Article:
Why I'm a Singularity Skeptic

I have great hope that we can continue progress for quite some long time. But eventually in each area progress does slow down a bit.

Why I'm a Singularity Skeptic

The singularity is a concept that was first coined by science fiction writer Vernor Vinge that says that eventually we will reach a point where we make runaway progress, and overnight everything will change.  Progress will go faster and faster and faster for infinity as it were.  Exponential changes are definitely, definitely happening.  The processing power of computers is doubling every 18 months or so.  And even in things like solar power you see that the price of solar power is dropping in half every decade.  So progress is absolutely happening at an astounding rate.

But in nature no exponential progress ever goes on forever.  Everything in nature is not just a straight up.  It’s an S-curve.  It arises for a while until it hits some physical limitation and then it plateaus again.  So we don’t know where we are on this S-curve exactly.  But we do know the top is probably not very close right now.  When we look at some basic numbers about humanity and the planet, we look at the amount of energy available, food, water and so on, those are all actually quite a bit higher than we are.  

So I have great hope that we can continue progress for quite some long time. But eventually in each area progress does slow down a bit.

60 Second Reads is recorded in Big Think's studio.

Image courtesy of Shutterstock. 

A Magnetotail Around Mars Would Cause the Planet to Terraform Itself

Imagine the birth of an entirely new ocean on the Martian surface. 


Artist rendition of a terraformed Mars. Flickr.
Technology & Innovation

There are lots of arguments for exploring space and colonizing other planets. Exploration is a natural part of our species. The knowledge we gain is bound to propel our scientific understanding and capabilities. And admittedly, there are plenty of commercial reasons too. Plus, sooner or later, the Earth is going to die out. To survive, we’ll have to become an interplanetary species.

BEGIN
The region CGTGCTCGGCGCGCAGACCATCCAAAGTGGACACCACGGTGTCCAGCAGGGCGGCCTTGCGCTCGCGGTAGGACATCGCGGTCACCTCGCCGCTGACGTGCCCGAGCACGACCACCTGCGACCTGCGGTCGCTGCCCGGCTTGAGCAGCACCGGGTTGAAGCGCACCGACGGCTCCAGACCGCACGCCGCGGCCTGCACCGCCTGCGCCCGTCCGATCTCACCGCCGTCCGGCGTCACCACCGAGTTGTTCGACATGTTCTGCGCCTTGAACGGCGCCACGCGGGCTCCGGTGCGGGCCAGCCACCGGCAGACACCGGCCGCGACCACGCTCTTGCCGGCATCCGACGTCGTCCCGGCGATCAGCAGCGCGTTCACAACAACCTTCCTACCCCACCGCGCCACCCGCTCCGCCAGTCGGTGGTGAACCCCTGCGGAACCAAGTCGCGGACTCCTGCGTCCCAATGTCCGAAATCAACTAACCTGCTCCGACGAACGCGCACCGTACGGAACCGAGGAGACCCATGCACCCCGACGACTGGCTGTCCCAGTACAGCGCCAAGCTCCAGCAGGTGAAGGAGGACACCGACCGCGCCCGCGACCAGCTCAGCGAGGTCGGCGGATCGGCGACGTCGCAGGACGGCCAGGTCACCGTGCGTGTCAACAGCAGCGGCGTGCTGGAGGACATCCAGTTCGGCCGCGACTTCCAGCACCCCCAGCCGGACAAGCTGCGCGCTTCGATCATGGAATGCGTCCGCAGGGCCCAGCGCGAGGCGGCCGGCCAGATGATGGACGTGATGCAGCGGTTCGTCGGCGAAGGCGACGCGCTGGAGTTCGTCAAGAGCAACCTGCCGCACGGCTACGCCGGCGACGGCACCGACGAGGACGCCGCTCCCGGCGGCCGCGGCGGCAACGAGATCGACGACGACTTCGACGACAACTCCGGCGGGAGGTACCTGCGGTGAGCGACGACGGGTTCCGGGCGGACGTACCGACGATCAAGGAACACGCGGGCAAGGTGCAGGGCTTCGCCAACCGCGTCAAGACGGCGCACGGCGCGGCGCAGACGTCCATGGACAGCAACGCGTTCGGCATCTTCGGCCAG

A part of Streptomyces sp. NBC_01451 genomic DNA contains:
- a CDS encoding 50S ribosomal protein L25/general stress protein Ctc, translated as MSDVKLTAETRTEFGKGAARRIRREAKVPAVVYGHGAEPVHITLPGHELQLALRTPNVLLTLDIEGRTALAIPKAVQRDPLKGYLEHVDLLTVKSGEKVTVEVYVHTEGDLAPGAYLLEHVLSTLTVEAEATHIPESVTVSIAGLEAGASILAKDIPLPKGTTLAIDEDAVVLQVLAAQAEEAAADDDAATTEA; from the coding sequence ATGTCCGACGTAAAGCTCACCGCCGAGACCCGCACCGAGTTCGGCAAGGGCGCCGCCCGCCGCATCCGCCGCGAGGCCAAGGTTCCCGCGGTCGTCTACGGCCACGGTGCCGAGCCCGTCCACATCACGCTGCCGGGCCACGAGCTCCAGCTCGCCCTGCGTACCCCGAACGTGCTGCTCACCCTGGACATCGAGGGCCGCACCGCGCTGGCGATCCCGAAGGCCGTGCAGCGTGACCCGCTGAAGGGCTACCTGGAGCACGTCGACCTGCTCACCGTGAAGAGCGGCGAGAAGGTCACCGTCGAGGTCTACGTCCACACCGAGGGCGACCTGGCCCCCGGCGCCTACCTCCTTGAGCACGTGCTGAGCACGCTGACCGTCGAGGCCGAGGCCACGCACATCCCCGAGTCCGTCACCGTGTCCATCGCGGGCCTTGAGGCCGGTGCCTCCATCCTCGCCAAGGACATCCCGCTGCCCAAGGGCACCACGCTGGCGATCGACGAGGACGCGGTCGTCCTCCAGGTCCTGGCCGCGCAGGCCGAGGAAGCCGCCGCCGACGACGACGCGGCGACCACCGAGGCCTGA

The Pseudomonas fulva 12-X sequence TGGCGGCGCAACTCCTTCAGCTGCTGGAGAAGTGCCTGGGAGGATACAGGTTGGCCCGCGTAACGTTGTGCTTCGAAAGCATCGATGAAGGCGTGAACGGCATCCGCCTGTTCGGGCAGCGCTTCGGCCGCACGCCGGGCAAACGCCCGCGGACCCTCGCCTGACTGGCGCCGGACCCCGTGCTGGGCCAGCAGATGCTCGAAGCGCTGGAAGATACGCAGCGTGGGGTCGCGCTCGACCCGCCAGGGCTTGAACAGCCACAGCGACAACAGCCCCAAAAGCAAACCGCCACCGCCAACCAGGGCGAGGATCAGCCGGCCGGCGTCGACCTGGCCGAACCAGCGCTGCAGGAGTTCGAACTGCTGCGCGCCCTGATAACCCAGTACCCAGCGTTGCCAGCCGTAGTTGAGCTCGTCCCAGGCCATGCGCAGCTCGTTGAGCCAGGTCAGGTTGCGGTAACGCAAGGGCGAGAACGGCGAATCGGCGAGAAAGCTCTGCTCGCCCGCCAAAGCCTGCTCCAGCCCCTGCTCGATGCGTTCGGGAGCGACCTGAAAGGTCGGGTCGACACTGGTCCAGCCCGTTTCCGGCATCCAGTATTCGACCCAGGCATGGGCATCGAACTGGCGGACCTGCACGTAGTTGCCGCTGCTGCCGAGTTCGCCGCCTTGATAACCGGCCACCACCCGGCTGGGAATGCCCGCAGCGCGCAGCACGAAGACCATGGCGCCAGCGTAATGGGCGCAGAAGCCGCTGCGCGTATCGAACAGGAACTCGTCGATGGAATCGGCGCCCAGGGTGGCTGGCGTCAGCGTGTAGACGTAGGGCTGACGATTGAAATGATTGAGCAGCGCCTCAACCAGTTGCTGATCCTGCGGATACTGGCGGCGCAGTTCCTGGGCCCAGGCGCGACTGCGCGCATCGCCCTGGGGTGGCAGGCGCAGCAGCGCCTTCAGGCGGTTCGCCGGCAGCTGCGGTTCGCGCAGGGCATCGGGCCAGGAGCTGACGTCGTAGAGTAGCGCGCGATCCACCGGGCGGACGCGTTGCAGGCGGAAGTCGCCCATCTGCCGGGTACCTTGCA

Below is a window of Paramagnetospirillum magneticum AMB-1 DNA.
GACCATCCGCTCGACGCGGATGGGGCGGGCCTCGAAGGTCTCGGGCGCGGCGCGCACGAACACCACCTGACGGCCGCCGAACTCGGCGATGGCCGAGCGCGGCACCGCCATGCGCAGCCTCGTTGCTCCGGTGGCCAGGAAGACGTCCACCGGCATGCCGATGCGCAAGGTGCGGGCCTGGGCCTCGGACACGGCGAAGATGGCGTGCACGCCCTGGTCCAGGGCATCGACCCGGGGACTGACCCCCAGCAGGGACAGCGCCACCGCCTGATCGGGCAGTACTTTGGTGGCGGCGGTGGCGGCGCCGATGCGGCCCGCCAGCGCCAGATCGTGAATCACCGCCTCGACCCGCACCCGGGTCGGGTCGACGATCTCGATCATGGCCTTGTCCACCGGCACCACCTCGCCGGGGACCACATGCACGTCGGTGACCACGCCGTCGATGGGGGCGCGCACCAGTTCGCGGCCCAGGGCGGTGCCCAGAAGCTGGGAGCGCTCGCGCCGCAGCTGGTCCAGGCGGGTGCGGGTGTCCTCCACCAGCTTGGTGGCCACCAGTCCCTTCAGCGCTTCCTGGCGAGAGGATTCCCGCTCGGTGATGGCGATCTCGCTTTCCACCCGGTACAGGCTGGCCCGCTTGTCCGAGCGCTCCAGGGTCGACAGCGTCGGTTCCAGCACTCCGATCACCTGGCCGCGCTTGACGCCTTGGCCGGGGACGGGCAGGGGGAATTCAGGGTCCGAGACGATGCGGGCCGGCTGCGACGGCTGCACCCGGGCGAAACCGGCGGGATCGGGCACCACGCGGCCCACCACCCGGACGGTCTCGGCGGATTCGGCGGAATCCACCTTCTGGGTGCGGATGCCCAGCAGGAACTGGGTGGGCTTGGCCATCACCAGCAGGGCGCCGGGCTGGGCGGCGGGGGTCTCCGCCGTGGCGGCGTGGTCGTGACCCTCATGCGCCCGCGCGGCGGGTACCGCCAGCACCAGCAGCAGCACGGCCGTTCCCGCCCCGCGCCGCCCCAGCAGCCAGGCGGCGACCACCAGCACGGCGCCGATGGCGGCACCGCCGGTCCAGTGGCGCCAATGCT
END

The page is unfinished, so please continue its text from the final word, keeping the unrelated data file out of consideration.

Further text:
Keep reading Show less

The future of humanity: can we avert disaster?

Climate change and artificial intelligence pose substantial — and possibly existential — problems for humanity to solve. Can we?

Credit: stokkete / 223237936 via Adobe Stock
  • Just by living our day-to-day lives, we are walking into a disaster.
  • Can humanity wake up to avert disaster?
  • Perhaps COVID was the wake-up call we all needed.
Keep reading Show less

Genetics of unexplained sudden cardiac arrest

New research shines a light on the genetics of sudden cardiac deaths.

Photo: Pixel-Shot / Adobe Stock
Surprising Science
  • Soccer player Christian Eriksen of Denmark recently collapsed on the field from a cardiac arrest. Thankfully, he survived.
  • A new study examined the genetics underlying unexplained sudden cardiac death.
  • About 20 percent of these unexplained deaths are likely due to genetics.
Keep reading Show less
Technology & Innovation

Finally, a scientific cure for the hiccups

A new device cured the hiccups 92 percent of the time in a recent study involving more than 200 participants.